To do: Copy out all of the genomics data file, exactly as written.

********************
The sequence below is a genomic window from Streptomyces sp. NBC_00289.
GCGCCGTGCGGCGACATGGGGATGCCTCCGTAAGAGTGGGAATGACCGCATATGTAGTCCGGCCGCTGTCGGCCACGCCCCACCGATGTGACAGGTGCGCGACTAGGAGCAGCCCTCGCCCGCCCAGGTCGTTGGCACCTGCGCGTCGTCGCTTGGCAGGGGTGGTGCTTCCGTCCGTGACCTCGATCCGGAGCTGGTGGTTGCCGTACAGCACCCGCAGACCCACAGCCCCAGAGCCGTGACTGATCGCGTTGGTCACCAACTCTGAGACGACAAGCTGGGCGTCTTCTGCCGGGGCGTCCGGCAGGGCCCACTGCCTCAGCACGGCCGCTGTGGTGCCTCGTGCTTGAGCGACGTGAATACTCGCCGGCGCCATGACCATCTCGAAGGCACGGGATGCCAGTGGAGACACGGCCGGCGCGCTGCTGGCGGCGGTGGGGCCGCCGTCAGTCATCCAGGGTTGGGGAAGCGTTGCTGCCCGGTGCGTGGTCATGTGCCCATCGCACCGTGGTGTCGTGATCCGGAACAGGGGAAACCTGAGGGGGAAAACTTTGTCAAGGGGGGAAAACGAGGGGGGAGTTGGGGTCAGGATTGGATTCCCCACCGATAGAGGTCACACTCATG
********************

The sequence below is a genomic window from Streptomyces sp. NBC_00289.
GCGCCGTGCGGCGACATGGGGATGCCTCCGTAAGAGTGGGAATGACCGCATATGTAGTCCGGCCGCTGTCGGCCACGCCCCACCGATGTGACAGGTGCGCGACTAGGAGCAGCCCTCGCCCGCCCAGGTCGTTGGCACCTGCGCGTCGTCGCTTGGCAGGGGTGGTGCTTCCGTCCGTGACCTCGATCCGGAGCTGGTGGTTGCCGTACAGCACCCGCAGACCCACAGCCCCAGAGCCGTGACTGATCGCGTTGGTCACCAACTCTGAGACGACAAGCTGGGCGTCTTCTGCCGGGGCGTCCGGCAGGGCCCACTGCCTCAGCACGGCCGCTGTGGTGCCTCGTGCTTGAGCGACGTGAATACTCGCCGGCGCCATGACCATCTCGAAGGCACGGGATGCCAGTGGAGACACGGCCGGCGCGCTGCTGGCGGCGGTGGGGCCGCCGTCAGTCATCCAGGGTTGGGGAAGCGTTGCTGCCCGGTGCGTGGTCATGTGCCCATCGCACCGTGGTGTCGTGATCCGGAACAGGGGAAACCTGAGGGGGAAAACTTTGTCAAGGGGGGAAAACGAGGGGGGAGTTGGGGTCAGGATTGGATTCCCCACCGATAGAGGTCACACTCATG